4 Comments on "The Sociopath as Coach, Part II"

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  1. HG – this is an aspect of how sociopaths manipulate others that I never considered. Thank you so much for your observation.

    The methods they use to damage people can be so subtle.



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    • Kathleen says:

      my ex is a very clever sociopath. That is, one of the best (worst?). He didn’t drop me. He wore me down with false accusations, shouting for no reason when I was doing my best to please him, then stonewalling me for weeks on end. This obviously caused a major depression for me. The clever part is that he was then able to blame the separation after 6 years’ of marriage on me instead of him. He said quietly ‘you’re not happy are you?’ ‘do you think we should separate?’ He even got me to agree the breakup was 50% my fault. I was so confused. He never paid a penny for anything and even after he left I bought all his furniture, paid his rent for 2 months etc. and was left with hardly anything myself. He was better off than me at my expense. Then the slander started. He told people I was already living with another man (7 years later I’ve never looked at one – can’t after him), I ‘threw him out,’ I was having numerous affairs, buying luxury goods for myself. He was ‘innocent’ despite the fact I’ve compared notes with 2 of his ex mistresses (who also gave him money after believing his lies). He blends in so well into the community. Nobody believes me that he is a monster – Jekyll and Hyde character. They say ‘but he’s so nice and quiet. hardly speaks.’ This is extremely frustrating. Only those 2 ex mistresses believe me, but even they haven’t known him long enough to know the true extent of his evil mind.



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  2. Michellee says:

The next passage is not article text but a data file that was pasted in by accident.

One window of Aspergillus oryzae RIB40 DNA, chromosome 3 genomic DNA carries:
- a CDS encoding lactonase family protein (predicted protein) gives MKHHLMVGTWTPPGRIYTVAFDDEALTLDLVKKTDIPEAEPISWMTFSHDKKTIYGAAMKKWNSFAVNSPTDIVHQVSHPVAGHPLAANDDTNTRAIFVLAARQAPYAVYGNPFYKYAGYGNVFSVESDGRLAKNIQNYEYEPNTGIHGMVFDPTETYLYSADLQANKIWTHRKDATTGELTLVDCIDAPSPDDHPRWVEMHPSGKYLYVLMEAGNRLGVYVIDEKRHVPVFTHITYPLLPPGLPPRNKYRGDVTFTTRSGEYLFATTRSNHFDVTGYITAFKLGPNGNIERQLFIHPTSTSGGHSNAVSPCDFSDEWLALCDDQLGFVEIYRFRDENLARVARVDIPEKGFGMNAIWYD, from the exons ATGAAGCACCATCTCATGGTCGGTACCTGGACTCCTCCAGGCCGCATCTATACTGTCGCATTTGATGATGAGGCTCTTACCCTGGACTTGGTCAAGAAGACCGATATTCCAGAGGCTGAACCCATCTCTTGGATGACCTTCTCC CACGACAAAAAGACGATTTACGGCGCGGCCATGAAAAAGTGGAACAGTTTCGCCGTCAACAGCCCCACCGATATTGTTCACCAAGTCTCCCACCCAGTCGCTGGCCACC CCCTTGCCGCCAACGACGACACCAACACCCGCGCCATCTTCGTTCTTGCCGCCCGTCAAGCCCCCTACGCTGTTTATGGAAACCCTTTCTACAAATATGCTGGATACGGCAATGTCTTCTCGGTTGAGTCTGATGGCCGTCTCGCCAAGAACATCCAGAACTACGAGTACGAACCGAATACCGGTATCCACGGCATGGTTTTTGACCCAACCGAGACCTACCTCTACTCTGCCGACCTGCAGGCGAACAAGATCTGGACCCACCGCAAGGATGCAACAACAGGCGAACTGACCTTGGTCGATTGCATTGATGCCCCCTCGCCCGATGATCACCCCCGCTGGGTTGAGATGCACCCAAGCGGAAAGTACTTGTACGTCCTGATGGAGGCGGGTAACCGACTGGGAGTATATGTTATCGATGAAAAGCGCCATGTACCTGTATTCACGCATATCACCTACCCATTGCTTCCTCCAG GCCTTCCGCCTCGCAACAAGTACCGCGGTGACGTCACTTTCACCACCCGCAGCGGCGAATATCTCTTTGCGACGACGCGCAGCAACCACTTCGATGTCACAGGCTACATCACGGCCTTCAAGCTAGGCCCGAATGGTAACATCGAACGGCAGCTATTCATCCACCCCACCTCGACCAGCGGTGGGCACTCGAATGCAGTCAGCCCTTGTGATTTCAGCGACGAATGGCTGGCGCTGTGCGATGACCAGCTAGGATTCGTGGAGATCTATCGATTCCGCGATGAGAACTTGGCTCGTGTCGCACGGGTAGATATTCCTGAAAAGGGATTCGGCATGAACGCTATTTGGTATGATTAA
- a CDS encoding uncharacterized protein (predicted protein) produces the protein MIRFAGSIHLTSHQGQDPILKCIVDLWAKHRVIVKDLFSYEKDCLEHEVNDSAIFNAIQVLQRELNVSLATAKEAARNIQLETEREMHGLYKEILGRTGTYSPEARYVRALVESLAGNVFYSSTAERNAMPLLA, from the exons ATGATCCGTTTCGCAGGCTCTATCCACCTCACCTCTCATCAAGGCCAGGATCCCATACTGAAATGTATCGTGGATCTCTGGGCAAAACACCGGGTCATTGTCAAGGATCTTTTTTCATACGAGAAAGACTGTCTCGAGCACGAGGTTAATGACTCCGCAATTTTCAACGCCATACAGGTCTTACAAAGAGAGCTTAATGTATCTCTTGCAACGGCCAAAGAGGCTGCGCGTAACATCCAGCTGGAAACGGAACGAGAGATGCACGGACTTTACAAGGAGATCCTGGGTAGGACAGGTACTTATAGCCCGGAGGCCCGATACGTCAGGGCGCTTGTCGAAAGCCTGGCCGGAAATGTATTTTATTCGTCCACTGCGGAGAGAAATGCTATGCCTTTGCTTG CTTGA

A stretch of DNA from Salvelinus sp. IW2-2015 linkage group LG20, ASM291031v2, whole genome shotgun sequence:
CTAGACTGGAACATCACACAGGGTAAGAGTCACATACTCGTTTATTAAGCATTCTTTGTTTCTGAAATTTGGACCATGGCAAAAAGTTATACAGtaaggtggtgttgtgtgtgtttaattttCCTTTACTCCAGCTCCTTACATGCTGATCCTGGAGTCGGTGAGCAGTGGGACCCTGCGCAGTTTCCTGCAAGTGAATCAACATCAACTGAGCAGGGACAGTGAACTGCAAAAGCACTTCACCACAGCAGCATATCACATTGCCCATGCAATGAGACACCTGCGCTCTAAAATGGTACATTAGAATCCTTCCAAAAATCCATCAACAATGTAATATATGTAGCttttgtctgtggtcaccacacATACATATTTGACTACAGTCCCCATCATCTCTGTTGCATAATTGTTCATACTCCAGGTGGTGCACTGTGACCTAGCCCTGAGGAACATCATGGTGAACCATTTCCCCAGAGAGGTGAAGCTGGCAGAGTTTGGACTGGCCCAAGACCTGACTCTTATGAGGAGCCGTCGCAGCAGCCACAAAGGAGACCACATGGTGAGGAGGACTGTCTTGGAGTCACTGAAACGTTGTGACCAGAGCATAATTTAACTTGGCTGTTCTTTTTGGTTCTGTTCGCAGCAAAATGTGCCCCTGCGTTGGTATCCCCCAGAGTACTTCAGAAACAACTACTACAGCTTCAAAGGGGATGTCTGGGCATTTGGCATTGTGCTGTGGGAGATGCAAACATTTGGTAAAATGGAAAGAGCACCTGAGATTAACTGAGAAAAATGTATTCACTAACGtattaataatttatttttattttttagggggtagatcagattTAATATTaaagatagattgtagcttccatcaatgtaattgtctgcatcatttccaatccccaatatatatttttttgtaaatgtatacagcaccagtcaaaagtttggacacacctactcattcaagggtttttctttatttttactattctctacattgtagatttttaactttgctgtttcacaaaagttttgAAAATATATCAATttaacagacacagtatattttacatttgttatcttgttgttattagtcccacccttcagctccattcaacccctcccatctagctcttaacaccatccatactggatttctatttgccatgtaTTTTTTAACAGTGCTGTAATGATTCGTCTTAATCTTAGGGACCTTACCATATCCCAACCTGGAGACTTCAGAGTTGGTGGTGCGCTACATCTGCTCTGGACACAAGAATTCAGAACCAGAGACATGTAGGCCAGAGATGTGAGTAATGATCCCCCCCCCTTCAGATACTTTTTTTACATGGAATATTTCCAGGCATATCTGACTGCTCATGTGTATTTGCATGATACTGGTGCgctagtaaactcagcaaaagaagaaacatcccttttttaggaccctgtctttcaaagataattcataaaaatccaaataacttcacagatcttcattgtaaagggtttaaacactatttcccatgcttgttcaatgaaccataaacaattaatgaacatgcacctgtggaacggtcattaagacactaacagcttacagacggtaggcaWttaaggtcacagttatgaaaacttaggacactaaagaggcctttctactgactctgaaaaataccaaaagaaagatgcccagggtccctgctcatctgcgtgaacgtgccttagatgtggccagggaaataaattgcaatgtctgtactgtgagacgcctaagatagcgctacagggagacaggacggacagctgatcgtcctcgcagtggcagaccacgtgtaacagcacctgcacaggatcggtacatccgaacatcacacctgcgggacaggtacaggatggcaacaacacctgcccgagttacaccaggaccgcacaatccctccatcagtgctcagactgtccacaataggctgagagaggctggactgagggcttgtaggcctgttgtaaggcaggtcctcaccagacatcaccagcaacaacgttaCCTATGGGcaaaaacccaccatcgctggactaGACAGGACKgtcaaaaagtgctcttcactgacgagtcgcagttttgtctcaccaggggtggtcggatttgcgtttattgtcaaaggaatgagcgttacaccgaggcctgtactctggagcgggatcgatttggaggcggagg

HG-how interesting that the first time I log onto this website to seek some help and possible relief, the first article shown is your Sociopath as Coach part II. The psychopath that has devestated my life actually was my daughter’s coach! I have watched him over the years manipulate and pit his athletes against each other and create an air of “lucky to have my attention” behavior to control these young girls. His actions always left me with that sick feeling in the pit of my stomach. I knew something just wasn’t right. I have finally had enough a-ha moments to propel me to seek a better life. The devastation left behind by this monster is incredible. Day by day, with the help of reading articles like yours and devouring anything on narcissist psychopaths and their victims along with tons of journaling, I have hopes and the definate desire to not get sucked back in AGAIN! This madness has to stop. I wasted 4 years of my life with this monster and he will not get one more moment. Thank you for your article. I am so grateful for it and knowing that I am not alone in my experience.



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  3. Strannik says:

    Very true, except the coach or whoever else it is doesn’t have to be a sociopath, it’s just enough to be an ordinary asshole. Not every bad person is a sociopath in the clinical sense of the word and that makes it even worse. You know, after all sociopathy is a mental health problem, it’s something that people are born with, they don’t choose to be that way. Being an ordinary, mentally healthy asshole or bitch is another matter. To be honest, I hate this type of people even more.